Effective C++: 55 Specific Ways to Improve Your Programs and Designs
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Effective C++: 55 Specific Ways to Improve Your Programs and Designs

4.36 of 5 stars 4.36  ·  rating details  ·  1,289 ratings  ·  59 reviews
The Barnes & Noble Review
Since early in the 90s, working C++ programmers have relied on Scott Meyers s Effective C++ to dramatically improve their skills. But the state-of-the-art has moved forward dramatically since Meyers last updated this book in 1997. (For instance, there s now STL. Design patterns. Even new functionality being added through TR1 and Boost.) So Meye...more
Paperback, 297 pages
Published May 1st 2005 by Addison-Wesley Professional (first published 1991)
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The  C Programming Language by Brian W. KernighanThe Pragmatic Programmer by Andrew HuntDesign Patterns by Erich GammaRefactoring by Martin FowlerStructure and Interpretation of Computer Programs by Harold Abelson
Essential Programming Books
24th out of 108 books — 233 voters
Code Complete by Steve McConnellThe Pragmatic Programmer by Andrew HuntStructure and Interpretation of Computer Programs by Harold AbelsonThe  C Programming Language by Brian W. KernighanIntroduction to Algorithms by Thomas H. Cormen
To-Read for Programmers
13th out of 87 books — 1 voter

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Community Reviews

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I hate C++. Even after using it for several years I was still unaware of some of the pitfalls of the language. This book is a absolute necessity if you're doing any C++ coding, as it's analogous to having a veteran C++ programmer sit with you for an afternoon and point out all of the things to avoid.

Once in college, I remember discovering the fact that the copy constructor is called on objects passed in by value through an afternoon of intense debugging. These seem obvious to me now, but at the...more
Nick Black
A necessary reference for anyone doing professional C++, but what this book really ought tell you is that professional C++ is a terrible idea.
Most books on c++ just list features of the language, without really explaining when should you use them and how to combine them. This books does so. It will help you design cleaner, more stable, well formed, and efficient programs in C++.

Here are some of the most valueable (for me) subjects found in this book:

- Efficient memory management when you need it
- Proper mechanisms to use to express yourself when writing classes - when to use templates, single inheritance, private inheritance; multiple...more

“Every C++ professional needs a copy of Effective C++. It is an absolute must-read for anyone thinking of doing serious C++ development. If you’ve never read Effective C++ and you think you know everything about C++, think again.”
Steve Schirripa, Software Engineer, Google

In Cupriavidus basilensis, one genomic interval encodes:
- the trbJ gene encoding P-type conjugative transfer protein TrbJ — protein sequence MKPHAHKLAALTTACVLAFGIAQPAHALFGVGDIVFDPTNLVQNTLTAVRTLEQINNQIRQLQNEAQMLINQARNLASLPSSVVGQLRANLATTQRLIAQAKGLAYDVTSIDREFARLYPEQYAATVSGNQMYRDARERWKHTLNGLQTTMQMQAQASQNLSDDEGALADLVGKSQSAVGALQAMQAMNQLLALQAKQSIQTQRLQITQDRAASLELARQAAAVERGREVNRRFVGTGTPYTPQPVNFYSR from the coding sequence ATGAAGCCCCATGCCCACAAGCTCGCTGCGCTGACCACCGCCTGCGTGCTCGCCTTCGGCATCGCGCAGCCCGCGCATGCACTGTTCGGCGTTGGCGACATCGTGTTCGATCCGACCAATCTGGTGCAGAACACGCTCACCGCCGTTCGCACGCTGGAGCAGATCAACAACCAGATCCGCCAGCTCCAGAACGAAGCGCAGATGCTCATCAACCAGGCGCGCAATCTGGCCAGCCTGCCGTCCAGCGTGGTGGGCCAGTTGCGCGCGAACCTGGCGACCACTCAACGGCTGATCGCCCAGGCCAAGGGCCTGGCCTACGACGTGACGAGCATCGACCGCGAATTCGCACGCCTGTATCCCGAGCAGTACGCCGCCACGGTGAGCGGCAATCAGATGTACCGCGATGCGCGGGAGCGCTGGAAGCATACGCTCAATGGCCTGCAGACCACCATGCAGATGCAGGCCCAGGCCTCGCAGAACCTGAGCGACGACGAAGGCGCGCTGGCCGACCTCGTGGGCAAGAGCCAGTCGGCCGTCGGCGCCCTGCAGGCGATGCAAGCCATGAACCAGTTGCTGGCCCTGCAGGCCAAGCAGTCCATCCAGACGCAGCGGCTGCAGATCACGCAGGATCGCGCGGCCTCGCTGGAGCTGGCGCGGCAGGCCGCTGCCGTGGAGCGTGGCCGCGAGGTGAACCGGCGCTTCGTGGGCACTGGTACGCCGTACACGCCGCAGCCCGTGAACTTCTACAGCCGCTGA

“C++ and the C++ community have grown up in the last fifteen years, and the third edition of Effective C++ reflects this. The clear and precise style of the book is evidence of Scott’s deep insight and distinctive ability to

Terrific read! Every single one from the 55 Items is a pearl and the way they are written is outstanding!

If you read that everyone returning a dereferenced pointer should be "skinned alive, or possibly sentenced to ten years hard labor writing microcode for waffle irons and toaster ovens" then you will definitely pay attention to what your function returns! Or how good is this estimate of multiple inheritance: "Depending oh who is doing the talking, multiple inheritance is either the product of...more
Mar 24, 2011 Joecolelife rated it 5 of 5 stars
Recommended to Joecolelife by: www.CocoMartini.com Online Bookstore
An absolutely terrific book focusing on basic C++ and object-oriented programming techniques. A crucial book for anyone new to C++ to read.
While _Effective C++_ is an important and fundamental part of any C++ programmer's library, truly advanced C++ engineers are likely familiar with most or all of the techniques presented here (dynamic allocation, constructors, basic coding style, etc.). Scott Meyers' second book, _More Effective C++_, covers significantly more advanced techniques which the exp...more
Andreea Lucau
There were some things that I applied in programming because "that's the right way". This book explains why. I've noted several quotes that made me smile:

Whenever you can avoid friend functions, you should, because, much as in real life, friends are
often more trouble than they're worth.
You can inline and otherwise tweak your functions until the cows come home, but it's wasted effort unless you're focusing on the right functions.
Personally, I find what tr1::function lets you do so amazing, it mak...more
Ernie Cordell
I marked this as "read" largely because I've read the First Edition, which is essentially the same book, but I'm coming back to add that it's still a great book for learning all those parts of C++ that you don't have time to discover while working. I'm not prepared to say that it's a better book yet, but I will say that it promises to be at this point. My problem in committing is not mere indecision, it's optique -- I'm still re-reading The Kernighan & Ritchie Text after having read its Firs...more
OK JaeWoo
This review has been hidden because it contains spoilers. To view it, click here.
Not only insightful, but entertaining too. "Whenever you can avoid friend functions you should, because, much as in real life, friends are often more trouble than they're worth" -pg 105. And on the definition of pure virtual functions: "Aside from helping you impress fellow programmers at cocktail parties, knowledge of this feature is generally of limited use." Section 8: Customising new and delete was particularly tricky. A wealth of advice, but turning it into practise will take years!